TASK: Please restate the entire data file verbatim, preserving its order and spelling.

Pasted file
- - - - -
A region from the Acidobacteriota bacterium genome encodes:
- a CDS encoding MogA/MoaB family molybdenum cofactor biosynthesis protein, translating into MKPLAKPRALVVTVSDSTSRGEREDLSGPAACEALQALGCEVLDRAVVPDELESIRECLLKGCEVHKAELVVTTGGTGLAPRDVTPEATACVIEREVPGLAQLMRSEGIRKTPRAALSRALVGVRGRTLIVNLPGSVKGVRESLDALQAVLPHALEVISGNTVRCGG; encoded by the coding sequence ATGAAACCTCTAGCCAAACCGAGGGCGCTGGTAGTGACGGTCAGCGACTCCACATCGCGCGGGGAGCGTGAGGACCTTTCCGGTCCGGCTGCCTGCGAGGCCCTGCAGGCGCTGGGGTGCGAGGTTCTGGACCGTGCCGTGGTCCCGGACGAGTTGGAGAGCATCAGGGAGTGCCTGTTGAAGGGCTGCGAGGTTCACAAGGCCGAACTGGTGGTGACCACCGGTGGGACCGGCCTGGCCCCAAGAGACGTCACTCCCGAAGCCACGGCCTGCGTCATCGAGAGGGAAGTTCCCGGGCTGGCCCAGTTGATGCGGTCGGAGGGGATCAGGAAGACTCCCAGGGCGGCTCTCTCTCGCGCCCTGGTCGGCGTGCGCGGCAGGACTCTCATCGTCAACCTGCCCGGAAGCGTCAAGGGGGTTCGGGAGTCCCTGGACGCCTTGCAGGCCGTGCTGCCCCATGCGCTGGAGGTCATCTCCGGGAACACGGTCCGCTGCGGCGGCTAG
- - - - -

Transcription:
A region from the Acidobacteriota bacterium genome encodes:
- a CDS encoding MogA/MoaB family molybdenum cofactor biosynthesis protein, translating into MKPLAKPRALVVTVSDSTSRGEREDLSGPAACEALQALGCEVLDRAVVPDELESIRECLLKGCEVHKAELVVTTGGTGLAPRDVTPEATACVIEREVPGLAQLMRSEGIRKTPRAALSRALVGVRGRTLIVNLPGSVKGVRESLDALQAVLPHALEVISGNTVRCGG; encoded by the coding sequence ATGAAACCTCTAGCCAAACCGAGGGCGCTGGTAGTGACGGTCAGCGACTCCACATCGCGCGGGGAGCGTGAGGACCTTTCCGGTCCGGCTGCCTGCGAGGCCCTGCAGGCGCTGGGGTGCGAGGTTCTGGACCGTGCCGTGGTCCCGGACGAGTTGGAGAGCATCAGGGAGTGCCTGTTGAAGGGCTGCGAGGTTCACAAGGCCGAACTGGTGGTGACCACCGGTGGGACCGGCCTGGCCCCAAGAGACGTCACTCCCGAAGCCACGGCCTGCGTCATCGAGAGGGAAGTTCCCGGGCTGGCCCAGTTGATGCGGTCGGAGGGGATCAGGAAGACTCCCAGGGCGGCTCTCTCTCGCGCCCTGGTCGGCGTGCGCGGCAGGACTCTCATCGTCAACCTGCCCGGAAGCGTCAAGGGGGTTCGGGAGTCCCTGGACGCCTTGCAGGCCGTGCTGCCCCATGCGCTGGAGGTCATCTCCGGGAACACGGTCCGCTGCGGCGGCTAG